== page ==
There have been many! I feel that I’d be remiss if I mentioned one or two without giving lengthy thought to it. But my current favorite is a photograph created by a friend and colleague, Jeff Gaydash. A body of his work, captured around the Great Lakes, hung in the photography gallery at the Detroit Institute of Art in 2019. The photo that caught my eye is titled The Path. We traded prints last year. It now hangs on our walls.
How do you work though times when nothing seems to work?
I’m fortunate that I don’t find myself in that position very often. Being that I’m drawn to large bodies of water or flowing streams, I have no problem finding something that stimulates my brain. While I love the American Southwest, I often find it difficult to find subject matter that fits my criteria. I’m not the classic landscape photographer who reveals the entire landscape – I prefer to isolate my subjects; and that’s not always possible. As I said, I enjoy quiet time in the wilderness, so I’m not too frustrated when this happens. I simply relax, enjoy cooking a fine meal, and of course, hiking!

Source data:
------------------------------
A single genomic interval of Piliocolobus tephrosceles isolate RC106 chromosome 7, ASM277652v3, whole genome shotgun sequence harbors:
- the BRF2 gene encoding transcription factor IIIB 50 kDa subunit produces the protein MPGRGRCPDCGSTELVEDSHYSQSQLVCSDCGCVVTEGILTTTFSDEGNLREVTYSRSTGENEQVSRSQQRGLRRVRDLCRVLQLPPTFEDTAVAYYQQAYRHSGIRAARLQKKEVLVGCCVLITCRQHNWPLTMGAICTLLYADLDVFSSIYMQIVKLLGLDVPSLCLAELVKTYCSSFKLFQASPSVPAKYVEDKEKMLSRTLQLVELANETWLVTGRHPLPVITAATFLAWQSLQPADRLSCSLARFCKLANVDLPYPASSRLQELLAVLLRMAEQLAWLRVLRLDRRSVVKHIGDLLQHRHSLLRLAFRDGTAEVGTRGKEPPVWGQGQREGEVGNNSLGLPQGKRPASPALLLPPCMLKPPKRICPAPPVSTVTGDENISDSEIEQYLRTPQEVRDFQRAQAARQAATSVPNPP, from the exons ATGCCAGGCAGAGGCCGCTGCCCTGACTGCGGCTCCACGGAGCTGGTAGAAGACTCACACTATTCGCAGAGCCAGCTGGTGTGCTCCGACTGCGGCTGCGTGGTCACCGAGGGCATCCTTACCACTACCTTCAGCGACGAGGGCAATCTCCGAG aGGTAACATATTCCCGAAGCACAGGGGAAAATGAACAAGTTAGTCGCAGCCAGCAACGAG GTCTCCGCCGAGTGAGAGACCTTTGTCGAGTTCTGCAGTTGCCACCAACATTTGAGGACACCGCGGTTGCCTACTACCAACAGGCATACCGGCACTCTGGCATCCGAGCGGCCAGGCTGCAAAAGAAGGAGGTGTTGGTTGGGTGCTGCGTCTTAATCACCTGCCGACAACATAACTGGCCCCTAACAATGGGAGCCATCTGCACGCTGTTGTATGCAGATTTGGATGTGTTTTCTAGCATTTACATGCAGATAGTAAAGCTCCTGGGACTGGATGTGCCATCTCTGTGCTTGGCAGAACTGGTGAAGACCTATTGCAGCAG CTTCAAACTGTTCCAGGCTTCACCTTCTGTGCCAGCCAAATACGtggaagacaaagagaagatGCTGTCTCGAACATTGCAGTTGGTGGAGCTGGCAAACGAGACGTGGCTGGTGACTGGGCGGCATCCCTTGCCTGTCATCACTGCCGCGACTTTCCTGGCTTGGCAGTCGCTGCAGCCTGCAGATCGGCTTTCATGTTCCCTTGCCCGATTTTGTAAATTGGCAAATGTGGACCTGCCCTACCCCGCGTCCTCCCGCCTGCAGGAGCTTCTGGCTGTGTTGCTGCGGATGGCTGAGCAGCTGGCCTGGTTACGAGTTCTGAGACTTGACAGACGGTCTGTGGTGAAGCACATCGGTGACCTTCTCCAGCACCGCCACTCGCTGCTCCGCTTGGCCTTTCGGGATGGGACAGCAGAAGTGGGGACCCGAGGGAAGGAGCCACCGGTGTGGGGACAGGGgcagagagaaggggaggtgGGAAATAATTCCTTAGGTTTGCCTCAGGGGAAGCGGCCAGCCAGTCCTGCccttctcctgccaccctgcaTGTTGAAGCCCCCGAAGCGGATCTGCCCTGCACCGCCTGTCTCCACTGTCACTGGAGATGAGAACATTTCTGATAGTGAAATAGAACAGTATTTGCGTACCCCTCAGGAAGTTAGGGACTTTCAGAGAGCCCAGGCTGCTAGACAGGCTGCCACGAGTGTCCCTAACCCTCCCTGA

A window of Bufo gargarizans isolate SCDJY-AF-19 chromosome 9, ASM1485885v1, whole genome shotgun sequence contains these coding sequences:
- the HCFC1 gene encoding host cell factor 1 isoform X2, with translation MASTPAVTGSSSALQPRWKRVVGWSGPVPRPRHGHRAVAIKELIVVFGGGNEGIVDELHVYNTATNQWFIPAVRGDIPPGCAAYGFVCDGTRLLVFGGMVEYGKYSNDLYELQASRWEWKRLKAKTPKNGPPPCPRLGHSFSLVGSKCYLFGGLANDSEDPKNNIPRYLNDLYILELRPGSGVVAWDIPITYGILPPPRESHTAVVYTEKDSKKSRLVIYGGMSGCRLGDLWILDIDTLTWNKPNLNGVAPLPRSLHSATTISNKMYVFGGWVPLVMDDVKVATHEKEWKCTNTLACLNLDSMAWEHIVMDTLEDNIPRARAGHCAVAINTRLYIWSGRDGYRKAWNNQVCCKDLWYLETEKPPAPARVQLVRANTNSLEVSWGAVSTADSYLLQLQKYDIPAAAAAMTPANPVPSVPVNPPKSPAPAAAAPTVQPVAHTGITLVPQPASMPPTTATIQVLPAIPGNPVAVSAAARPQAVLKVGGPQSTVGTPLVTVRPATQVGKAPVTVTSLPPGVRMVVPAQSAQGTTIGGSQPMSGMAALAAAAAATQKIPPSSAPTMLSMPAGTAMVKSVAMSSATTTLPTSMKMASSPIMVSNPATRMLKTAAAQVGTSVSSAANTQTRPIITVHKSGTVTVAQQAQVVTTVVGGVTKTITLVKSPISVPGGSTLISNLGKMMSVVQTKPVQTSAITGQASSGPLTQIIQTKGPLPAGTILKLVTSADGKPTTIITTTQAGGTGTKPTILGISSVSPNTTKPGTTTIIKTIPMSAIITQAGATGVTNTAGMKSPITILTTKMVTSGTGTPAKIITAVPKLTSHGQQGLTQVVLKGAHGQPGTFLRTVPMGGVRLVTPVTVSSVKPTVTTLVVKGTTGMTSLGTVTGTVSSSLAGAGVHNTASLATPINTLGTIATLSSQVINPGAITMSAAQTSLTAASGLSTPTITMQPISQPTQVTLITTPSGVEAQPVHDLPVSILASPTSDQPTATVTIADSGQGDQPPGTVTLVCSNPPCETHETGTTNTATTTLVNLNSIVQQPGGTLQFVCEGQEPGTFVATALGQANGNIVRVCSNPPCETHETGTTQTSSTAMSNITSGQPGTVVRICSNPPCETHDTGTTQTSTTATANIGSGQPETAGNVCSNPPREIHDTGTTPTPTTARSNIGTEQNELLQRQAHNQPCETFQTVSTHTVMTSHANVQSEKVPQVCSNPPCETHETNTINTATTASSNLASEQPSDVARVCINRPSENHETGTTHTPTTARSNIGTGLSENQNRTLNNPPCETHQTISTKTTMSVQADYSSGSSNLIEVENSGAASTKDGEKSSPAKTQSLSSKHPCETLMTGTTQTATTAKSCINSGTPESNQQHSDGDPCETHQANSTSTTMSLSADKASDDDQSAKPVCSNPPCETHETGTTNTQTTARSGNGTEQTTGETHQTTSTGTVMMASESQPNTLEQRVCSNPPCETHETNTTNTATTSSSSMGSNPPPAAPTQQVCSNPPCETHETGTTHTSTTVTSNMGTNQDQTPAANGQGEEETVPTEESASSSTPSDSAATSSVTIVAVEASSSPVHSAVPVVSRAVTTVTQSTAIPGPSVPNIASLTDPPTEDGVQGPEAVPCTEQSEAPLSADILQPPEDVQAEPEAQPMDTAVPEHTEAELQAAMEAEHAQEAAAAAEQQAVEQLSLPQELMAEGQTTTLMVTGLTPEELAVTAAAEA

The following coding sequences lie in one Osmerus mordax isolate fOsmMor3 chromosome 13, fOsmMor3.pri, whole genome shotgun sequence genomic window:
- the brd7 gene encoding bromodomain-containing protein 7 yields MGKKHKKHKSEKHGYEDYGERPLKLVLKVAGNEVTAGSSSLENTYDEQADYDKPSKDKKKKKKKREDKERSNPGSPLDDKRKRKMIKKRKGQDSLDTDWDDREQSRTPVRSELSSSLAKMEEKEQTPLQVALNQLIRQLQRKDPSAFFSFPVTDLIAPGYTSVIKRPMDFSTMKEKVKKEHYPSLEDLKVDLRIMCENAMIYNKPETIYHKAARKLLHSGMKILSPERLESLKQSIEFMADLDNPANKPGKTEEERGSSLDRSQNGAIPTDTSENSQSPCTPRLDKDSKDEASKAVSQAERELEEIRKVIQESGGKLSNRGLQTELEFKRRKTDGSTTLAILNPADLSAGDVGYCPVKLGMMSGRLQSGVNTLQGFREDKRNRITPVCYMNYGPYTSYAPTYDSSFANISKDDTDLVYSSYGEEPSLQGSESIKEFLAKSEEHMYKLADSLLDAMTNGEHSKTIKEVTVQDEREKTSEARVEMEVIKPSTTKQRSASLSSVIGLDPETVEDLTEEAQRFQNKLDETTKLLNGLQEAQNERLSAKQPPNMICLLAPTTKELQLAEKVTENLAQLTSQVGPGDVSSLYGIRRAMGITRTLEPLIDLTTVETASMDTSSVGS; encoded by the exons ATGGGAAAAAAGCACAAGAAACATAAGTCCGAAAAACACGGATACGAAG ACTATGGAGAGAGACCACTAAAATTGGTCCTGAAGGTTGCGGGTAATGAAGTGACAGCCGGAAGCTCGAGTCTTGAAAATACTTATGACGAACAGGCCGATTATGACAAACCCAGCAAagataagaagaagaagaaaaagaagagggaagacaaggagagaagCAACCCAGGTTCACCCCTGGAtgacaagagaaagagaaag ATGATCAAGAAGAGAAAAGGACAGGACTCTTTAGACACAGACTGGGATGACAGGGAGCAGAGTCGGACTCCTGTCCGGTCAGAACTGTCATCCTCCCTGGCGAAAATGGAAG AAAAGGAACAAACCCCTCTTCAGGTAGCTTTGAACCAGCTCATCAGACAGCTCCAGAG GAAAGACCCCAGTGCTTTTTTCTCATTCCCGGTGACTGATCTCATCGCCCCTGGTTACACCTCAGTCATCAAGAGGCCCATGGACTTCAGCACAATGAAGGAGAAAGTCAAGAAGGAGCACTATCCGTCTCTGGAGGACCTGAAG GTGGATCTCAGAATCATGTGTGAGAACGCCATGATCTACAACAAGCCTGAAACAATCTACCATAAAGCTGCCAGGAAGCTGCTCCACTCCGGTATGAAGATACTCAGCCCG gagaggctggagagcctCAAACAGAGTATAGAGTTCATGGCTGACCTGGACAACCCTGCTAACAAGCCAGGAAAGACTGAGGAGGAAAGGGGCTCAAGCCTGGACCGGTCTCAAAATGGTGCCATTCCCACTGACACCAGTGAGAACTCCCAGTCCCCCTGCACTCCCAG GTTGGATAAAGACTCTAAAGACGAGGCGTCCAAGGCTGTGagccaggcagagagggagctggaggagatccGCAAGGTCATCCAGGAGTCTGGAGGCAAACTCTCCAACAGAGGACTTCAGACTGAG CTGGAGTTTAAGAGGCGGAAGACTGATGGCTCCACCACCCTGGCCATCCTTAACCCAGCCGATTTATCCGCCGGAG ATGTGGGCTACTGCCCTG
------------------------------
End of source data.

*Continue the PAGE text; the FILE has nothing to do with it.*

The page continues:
What part of image making do you find most rewarding?
This is an easy one for me to answer! I love being outdoors, experiencing it to its fullest. So that, in and of itself, is enough. I’m always glad to get away from the busy activity that surrounds everyday life, even when I’m not being productive photographically.
Being in an area for an extended period of time provides an opportunity to gain an understanding of the area. Hopefully this connection is apparent in my photographs. Capturing long exposure images of moving water is definitely my favorite. I become almost giddy with excitement when I see each frame on the screen of my camera – every exposure is unique!